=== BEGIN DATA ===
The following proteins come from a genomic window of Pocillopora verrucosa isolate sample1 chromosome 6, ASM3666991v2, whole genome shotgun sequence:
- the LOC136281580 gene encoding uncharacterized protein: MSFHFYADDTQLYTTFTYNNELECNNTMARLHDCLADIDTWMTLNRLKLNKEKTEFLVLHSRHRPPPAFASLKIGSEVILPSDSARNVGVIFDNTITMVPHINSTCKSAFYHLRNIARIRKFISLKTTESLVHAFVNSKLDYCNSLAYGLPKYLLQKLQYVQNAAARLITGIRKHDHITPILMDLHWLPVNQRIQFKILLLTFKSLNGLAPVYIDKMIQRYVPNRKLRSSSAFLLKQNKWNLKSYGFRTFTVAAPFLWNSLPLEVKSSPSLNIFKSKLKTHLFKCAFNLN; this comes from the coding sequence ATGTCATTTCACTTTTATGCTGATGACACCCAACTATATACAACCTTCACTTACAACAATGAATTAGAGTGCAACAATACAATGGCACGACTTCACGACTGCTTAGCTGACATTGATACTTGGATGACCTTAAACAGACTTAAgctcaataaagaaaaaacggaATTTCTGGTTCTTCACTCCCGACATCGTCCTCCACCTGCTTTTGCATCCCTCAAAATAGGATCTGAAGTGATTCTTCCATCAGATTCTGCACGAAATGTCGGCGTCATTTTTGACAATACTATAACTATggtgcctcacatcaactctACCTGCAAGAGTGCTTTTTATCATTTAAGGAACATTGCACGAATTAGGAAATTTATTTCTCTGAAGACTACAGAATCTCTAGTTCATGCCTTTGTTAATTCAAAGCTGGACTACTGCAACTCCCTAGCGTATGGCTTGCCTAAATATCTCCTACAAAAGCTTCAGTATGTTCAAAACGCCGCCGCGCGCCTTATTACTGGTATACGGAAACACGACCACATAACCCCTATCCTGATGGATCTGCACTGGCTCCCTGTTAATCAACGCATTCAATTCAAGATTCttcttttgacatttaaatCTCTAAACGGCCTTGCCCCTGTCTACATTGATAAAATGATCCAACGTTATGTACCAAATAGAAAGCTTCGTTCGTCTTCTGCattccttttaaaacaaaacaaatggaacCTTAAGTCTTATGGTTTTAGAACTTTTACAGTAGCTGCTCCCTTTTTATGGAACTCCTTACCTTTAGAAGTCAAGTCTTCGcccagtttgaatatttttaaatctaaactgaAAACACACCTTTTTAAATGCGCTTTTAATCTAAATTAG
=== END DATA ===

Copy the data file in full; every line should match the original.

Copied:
The following proteins come from a genomic window of Pocillopora verrucosa isolate sample1 chromosome 6, ASM3666991v2, whole genome shotgun sequence:
- the LOC136281580 gene encoding uncharacterized protein: MSFHFYADDTQLYTTFTYNNELECNNTMARLHDCLADIDTWMTLNRLKLNKEKTEFLVLHSRHRPPPAFASLKIGSEVILPSDSARNVGVIFDNTITMVPHINSTCKSAFYHLRNIARIRKFISLKTTESLVHAFVNSKLDYCNSLAYGLPKYLLQKLQYVQNAAARLITGIRKHDHITPILMDLHWLPVNQRIQFKILLLTFKSLNGLAPVYIDKMIQRYVPNRKLRSSSAFLLKQNKWNLKSYGFRTFTVAAPFLWNSLPLEVKSSPSLNIFKSKLKTHLFKCAFNLN; this comes from the coding sequence ATGTCATTTCACTTTTATGCTGATGACACCCAACTATATACAACCTTCACTTACAACAATGAATTAGAGTGCAACAATACAATGGCACGACTTCACGACTGCTTAGCTGACATTGATACTTGGATGACCTTAAACAGACTTAAgctcaataaagaaaaaacggaATTTCTGGTTCTTCACTCCCGACATCGTCCTCCACCTGCTTTTGCATCCCTCAAAATAGGATCTGAAGTGATTCTTCCATCAGATTCTGCACGAAATGTCGGCGTCATTTTTGACAATACTATAACTATggtgcctcacatcaactctACCTGCAAGAGTGCTTTTTATCATTTAAGGAACATTGCACGAATTAGGAAATTTATTTCTCTGAAGACTACAGAATCTCTAGTTCATGCCTTTGTTAATTCAAAGCTGGACTACTGCAACTCCCTAGCGTATGGCTTGCCTAAATATCTCCTACAAAAGCTTCAGTATGTTCAAAACGCCGCCGCGCGCCTTATTACTGGTATACGGAAACACGACCACATAACCCCTATCCTGATGGATCTGCACTGGCTCCCTGTTAATCAACGCATTCAATTCAAGATTCttcttttgacatttaaatCTCTAAACGGCCTTGCCCCTGTCTACATTGATAAAATGATCCAACGTTATGTACCAAATAGAAAGCTTCGTTCGTCTTCTGCattccttttaaaacaaaacaaatggaacCTTAAGTCTTATGGTTTTAGAACTTTTACAGTAGCTGCTCCCTTTTTATGGAACTCCTTACCTTTAGAAGTCAAGTCTTCGcccagtttgaatatttttaaatctaaactgaAAACACACCTTTTTAAATGCGCTTTTAATCTAAATTAG